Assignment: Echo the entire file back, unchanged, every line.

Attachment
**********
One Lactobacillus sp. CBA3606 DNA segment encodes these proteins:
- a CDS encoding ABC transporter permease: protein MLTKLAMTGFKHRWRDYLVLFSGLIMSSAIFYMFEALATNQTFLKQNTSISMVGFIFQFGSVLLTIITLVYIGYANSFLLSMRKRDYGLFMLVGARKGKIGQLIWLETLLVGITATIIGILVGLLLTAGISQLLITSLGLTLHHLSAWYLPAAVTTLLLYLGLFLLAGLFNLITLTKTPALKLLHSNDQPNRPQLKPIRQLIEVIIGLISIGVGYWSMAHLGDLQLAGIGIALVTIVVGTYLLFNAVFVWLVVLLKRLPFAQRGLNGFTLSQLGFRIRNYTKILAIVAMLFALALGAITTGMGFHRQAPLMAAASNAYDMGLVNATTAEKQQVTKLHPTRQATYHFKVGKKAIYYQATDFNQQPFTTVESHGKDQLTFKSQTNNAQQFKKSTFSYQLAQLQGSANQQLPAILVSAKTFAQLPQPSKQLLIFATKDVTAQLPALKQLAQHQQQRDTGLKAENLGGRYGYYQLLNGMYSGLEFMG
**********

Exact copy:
One Lactobacillus sp. CBA3606 DNA segment encodes these proteins:
- a CDS encoding ABC transporter permease: protein MLTKLAMTGFKHRWRDYLVLFSGLIMSSAIFYMFEALATNQTFLKQNTSISMVGFIFQFGSVLLTIITLVYIGYANSFLLSMRKRDYGLFMLVGARKGKIGQLIWLETLLVGITATIIGILVGLLLTAGISQLLITSLGLTLHHLSAWYLPAAVTTLLLYLGLFLLAGLFNLITLTKTPALKLLHSNDQPNRPQLKPIRQLIEVIIGLISIGVGYWSMAHLGDLQLAGIGIALVTIVVGTYLLFNAVFVWLVVLLKRLPFAQRGLNGFTLSQLGFRIRNYTKILAIVAMLFALALGAITTGMGFHRQAPLMAAASNAYDMGLVNATTAEKQQVTKLHPTRQATYHFKVGKKAIYYQATDFNQQPFTTVESHGKDQLTFKSQTNNAQQFKKSTFSYQLAQLQGSANQQLPAILVSAKTFAQLPQPSKQLLIFATKDVTAQLPALKQLAQHQQQRDTGLKAENLGGRYGYYQLLNGMYSGLEFMG